November 2020 marks the third anniversary of the peace deal between the Colombian government and the Revolutionary Armed Forces of Colombia (FARC, in Spanish). Violence, however, continues as dissidents who oppose the deal carry out criminal acts, and threaten to retaliate against those who have agreed to disarm.
In mid-July, in the country’s northwest, 94 former combatants and their families relocated to get away from the risks they faced. They settled in another municipality, where the government was prepared to receive the families.
Since the beginning of the peace process, 206 former FARC members have been killed. Thirty-three assassinations alone occurred in 2020, according to the latest Quarterly Report of the United Nations (U.N.) Verification Mission in Colombia, with data from March 27 to June 26, 2020.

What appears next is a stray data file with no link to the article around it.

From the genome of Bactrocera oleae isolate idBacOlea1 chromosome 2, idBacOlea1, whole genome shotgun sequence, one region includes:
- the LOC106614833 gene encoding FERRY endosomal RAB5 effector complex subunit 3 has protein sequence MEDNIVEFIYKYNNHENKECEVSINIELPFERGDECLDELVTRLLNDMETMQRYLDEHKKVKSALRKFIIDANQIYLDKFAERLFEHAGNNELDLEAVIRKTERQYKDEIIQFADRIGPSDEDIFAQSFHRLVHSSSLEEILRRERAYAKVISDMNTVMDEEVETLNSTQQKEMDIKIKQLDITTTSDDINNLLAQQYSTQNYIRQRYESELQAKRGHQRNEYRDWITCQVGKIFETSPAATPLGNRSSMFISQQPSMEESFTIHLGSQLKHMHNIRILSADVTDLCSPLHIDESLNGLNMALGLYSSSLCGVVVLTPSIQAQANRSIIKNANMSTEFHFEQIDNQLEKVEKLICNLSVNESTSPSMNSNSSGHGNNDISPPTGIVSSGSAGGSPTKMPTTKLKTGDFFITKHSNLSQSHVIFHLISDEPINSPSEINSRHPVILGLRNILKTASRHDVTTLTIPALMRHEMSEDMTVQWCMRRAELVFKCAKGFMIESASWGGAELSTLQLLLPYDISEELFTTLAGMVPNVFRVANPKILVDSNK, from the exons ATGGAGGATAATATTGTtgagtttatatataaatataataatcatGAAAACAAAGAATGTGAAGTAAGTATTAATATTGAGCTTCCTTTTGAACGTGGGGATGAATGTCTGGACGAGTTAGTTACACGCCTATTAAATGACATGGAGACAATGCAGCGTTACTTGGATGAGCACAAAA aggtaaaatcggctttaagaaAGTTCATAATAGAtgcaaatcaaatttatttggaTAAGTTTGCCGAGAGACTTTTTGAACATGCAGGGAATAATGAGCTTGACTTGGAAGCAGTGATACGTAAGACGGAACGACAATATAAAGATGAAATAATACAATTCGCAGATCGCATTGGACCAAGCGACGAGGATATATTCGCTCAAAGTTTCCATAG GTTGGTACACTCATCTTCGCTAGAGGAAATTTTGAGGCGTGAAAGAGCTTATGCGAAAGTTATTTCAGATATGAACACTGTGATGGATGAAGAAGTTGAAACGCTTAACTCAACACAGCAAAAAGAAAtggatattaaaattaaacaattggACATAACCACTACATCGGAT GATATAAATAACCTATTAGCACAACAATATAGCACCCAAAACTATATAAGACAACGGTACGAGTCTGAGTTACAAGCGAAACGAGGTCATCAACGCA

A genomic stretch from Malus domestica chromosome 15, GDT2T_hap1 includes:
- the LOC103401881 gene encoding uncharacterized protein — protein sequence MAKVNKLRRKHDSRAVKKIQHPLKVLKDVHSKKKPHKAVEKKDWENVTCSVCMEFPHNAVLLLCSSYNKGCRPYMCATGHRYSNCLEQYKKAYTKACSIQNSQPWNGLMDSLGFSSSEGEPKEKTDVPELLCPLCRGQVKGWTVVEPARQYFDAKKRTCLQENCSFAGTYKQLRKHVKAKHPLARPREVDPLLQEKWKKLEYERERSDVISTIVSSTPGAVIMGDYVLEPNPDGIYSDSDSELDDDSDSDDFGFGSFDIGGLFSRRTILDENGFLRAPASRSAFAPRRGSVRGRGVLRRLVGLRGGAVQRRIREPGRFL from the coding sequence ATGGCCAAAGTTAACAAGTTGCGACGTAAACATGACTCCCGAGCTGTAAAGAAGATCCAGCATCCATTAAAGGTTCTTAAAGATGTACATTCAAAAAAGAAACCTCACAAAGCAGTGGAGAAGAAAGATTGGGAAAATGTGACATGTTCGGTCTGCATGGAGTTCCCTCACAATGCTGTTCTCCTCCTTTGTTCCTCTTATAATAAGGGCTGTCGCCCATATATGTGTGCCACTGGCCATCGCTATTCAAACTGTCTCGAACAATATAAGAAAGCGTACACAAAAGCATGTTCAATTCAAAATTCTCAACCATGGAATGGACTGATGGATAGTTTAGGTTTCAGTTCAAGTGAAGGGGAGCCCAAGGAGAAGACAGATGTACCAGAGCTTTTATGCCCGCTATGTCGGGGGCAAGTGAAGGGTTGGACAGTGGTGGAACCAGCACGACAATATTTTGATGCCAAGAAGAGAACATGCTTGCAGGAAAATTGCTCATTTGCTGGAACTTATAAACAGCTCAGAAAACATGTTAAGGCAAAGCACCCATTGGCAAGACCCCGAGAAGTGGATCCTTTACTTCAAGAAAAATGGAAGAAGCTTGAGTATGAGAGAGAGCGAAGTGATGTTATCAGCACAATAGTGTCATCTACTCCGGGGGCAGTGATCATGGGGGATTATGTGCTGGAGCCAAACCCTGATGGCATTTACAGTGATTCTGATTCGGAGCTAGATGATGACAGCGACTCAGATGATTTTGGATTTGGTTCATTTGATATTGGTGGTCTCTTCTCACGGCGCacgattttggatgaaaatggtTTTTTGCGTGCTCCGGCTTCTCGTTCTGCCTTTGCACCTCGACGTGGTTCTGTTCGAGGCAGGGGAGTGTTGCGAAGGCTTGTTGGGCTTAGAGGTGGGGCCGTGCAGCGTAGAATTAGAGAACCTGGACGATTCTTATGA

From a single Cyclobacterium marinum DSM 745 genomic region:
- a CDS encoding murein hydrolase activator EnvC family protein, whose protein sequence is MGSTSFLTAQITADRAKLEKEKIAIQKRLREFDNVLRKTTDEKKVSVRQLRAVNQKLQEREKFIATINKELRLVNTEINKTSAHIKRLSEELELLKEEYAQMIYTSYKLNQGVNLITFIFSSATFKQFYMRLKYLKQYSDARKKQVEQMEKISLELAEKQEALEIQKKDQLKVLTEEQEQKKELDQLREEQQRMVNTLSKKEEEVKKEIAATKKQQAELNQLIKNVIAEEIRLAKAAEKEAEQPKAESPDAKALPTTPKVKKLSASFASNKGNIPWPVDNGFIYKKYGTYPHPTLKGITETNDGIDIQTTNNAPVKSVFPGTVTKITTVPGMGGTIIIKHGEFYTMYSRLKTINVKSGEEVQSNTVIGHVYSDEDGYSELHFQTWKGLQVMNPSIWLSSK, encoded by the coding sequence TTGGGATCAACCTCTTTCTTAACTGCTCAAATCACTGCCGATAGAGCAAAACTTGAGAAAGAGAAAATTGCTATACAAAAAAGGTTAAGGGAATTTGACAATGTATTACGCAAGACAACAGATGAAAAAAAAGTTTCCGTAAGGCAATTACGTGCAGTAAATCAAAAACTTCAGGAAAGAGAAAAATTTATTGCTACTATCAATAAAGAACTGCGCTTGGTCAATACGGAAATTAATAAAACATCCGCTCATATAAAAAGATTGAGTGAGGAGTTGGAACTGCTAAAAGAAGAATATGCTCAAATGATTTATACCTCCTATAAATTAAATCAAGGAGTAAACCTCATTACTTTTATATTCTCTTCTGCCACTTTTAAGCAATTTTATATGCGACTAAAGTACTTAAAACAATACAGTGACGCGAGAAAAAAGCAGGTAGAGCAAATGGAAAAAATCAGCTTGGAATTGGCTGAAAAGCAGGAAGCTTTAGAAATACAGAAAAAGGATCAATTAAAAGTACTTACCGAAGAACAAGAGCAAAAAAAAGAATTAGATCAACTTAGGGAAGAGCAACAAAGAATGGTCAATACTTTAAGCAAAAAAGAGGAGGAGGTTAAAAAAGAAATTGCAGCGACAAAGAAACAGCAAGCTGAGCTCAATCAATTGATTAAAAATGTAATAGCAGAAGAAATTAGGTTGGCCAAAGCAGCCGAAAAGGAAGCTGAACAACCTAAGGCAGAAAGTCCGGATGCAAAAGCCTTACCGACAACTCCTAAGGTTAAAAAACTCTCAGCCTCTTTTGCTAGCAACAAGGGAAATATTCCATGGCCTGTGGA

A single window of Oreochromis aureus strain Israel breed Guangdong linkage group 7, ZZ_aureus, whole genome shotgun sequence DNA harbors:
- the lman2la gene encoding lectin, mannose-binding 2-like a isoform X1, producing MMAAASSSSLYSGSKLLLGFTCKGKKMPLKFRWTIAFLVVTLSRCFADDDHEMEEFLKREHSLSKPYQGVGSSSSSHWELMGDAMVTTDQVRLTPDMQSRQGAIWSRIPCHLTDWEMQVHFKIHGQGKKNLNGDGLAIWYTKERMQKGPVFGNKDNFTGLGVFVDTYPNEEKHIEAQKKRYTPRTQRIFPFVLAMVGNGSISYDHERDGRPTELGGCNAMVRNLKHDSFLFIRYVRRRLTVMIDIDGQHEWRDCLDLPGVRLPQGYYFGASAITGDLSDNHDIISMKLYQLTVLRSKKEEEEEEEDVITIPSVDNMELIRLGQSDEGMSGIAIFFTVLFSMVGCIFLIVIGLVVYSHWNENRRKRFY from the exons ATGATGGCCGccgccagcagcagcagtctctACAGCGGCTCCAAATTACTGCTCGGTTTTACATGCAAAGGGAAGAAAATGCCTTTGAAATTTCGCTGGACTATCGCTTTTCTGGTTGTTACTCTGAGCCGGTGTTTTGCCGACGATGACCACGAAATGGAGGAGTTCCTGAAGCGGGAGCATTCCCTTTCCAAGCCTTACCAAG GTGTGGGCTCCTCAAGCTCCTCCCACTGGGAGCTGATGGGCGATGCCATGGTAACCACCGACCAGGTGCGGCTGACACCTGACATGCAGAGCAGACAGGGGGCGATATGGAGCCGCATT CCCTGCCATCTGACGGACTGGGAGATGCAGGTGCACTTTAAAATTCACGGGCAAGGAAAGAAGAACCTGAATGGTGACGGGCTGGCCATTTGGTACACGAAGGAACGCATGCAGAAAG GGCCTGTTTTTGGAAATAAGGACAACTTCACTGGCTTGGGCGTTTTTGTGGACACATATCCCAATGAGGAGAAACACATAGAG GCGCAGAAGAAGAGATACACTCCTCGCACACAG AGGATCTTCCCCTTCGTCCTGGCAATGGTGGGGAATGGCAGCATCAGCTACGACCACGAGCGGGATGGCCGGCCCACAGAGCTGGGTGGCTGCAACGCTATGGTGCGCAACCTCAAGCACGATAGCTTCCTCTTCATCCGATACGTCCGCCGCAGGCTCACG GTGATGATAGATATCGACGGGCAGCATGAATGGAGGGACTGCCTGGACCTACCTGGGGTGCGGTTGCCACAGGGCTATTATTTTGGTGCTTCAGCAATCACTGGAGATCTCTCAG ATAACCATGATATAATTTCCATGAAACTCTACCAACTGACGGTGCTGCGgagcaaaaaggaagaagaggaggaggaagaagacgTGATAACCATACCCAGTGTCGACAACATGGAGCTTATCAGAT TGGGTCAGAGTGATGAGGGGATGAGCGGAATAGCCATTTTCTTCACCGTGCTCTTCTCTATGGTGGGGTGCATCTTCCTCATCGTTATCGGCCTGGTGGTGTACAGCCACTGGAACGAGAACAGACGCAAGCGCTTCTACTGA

The threats and deaths of former combatants have been attributed to disputes over coca producing territories led by other armed groups, such as the National Liberation Army, or narcotraffickers and FARC dissidents who remain criminally organized.
In June, in Cauca, a department in southwestern Colombia with the highest rates of violence, according to the U.N. report, the Colombian Army rescued two tourists — a Brazilian and a Swiss national — who had been kidnapped three months prior by the FARC dissident group known as the Dagoberto Ramos Mobile Column. During the operation, the Army captured one of the kidnappers.
In addition to the kidnappings, the group has been accused of carrying out murders, such as the massacre of five indigenous social leaders in October 2019, and of making threats against former combatants who agreed to the peace deal. Authorities arrested one of the leaders of the Dagoberto Ramos Mobile Column, Israel Méndez Quitumbo, in late June, during a joint operation between the Colombian Military Forces and the National Police.